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The Minolta Memo was a fixed-lens 35mm viewfinder camera introduced by Chiyoda Kōgaku Seikō in September 1949[1], featuring:

  • First Minolta 35mm camera using full-frame 24mm x 36mm film format.
  • Rounded Bakelite plastic body. First released with a plastic winding lever.
  • Bottom trigger-winding lever, that both advanced film and cocked the shutter.
  • Shutter button would remain depressed after firing. Winding would release the shutter button back up.
  • Chiyoko Rokkor 50mm / f4.5 lens, with 3 elements in 3 groups. Focusing from 1 meter to infinity.
  • Konan leaf shutter with speeds B, 1/25sec, 1/50sec and 1/100sec[2]. No flash synchronization.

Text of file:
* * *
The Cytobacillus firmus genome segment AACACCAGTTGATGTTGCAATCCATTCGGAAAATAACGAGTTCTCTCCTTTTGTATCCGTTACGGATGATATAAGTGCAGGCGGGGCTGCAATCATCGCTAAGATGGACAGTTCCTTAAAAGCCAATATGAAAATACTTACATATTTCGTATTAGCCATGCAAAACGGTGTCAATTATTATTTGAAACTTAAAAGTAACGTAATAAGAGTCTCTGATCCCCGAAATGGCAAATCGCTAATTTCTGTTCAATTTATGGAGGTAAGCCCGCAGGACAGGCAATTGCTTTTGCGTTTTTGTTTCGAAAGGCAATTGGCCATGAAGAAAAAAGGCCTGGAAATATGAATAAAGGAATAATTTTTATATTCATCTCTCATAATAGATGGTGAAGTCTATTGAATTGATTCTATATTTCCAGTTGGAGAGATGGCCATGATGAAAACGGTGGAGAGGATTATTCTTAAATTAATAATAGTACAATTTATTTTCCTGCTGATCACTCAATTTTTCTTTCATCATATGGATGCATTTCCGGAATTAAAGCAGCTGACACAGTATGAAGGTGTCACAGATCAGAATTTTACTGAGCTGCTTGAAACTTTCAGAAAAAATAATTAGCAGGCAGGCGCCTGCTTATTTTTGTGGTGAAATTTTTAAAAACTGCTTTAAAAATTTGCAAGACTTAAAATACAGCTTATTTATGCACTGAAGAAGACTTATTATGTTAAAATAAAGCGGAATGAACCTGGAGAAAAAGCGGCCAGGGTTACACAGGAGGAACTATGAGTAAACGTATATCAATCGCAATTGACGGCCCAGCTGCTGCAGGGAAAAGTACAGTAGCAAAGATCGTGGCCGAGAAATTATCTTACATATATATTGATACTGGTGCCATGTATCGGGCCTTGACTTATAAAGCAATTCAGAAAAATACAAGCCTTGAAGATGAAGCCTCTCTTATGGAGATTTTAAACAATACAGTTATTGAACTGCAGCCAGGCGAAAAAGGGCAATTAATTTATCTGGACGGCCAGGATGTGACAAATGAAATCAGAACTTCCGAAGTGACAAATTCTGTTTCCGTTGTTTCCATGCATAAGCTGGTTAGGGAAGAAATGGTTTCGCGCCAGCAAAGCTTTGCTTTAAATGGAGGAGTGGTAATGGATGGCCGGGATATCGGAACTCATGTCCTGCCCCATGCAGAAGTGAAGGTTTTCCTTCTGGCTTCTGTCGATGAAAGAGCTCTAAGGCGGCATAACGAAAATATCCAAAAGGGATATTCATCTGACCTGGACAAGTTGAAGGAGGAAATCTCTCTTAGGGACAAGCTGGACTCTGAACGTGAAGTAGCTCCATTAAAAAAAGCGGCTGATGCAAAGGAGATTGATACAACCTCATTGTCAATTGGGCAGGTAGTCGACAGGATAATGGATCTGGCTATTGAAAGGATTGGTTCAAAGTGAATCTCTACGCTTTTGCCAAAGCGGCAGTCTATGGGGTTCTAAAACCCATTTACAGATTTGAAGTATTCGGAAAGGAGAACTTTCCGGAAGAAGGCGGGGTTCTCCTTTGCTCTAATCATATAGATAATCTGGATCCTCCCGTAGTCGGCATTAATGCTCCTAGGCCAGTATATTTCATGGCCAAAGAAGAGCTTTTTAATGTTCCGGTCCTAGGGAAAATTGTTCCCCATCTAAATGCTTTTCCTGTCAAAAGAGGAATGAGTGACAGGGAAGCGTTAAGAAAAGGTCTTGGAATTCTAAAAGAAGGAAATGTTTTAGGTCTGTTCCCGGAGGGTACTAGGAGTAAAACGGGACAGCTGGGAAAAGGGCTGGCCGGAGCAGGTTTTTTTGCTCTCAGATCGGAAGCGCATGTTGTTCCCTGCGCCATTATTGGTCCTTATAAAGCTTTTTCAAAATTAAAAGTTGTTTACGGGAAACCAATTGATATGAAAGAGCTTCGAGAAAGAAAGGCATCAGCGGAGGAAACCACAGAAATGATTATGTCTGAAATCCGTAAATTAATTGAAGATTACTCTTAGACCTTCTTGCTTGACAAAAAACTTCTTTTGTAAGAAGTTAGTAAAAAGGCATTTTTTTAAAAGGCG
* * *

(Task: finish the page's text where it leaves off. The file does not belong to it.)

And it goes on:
The Memo was the first Japanese camera with lever winding and the first with bottom trigger-winding, and thought to be the first camera in the world with such winding[3]. Unfortunately, as initially introduced the plastic winding trigger broke easily. This defect led the Memo to another distinction: being the first Minolta widely recalled by the manufacturer. The recall caused the Memo to become one of the rarest Minolta cameras.

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In English:

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<references \>

  1. JCII/Lewis, ed. "The History of the Japanese Camera" p65.
  2. Scheibel, A.R. and J. "Minolta Kameratechnik" 1978, p33.
  3. Sugiyama/Naoi "The Collectors Guide to Japanese Cameras", code 3430, p186. Note that the Leica M3 was introduced five years after the Memo.
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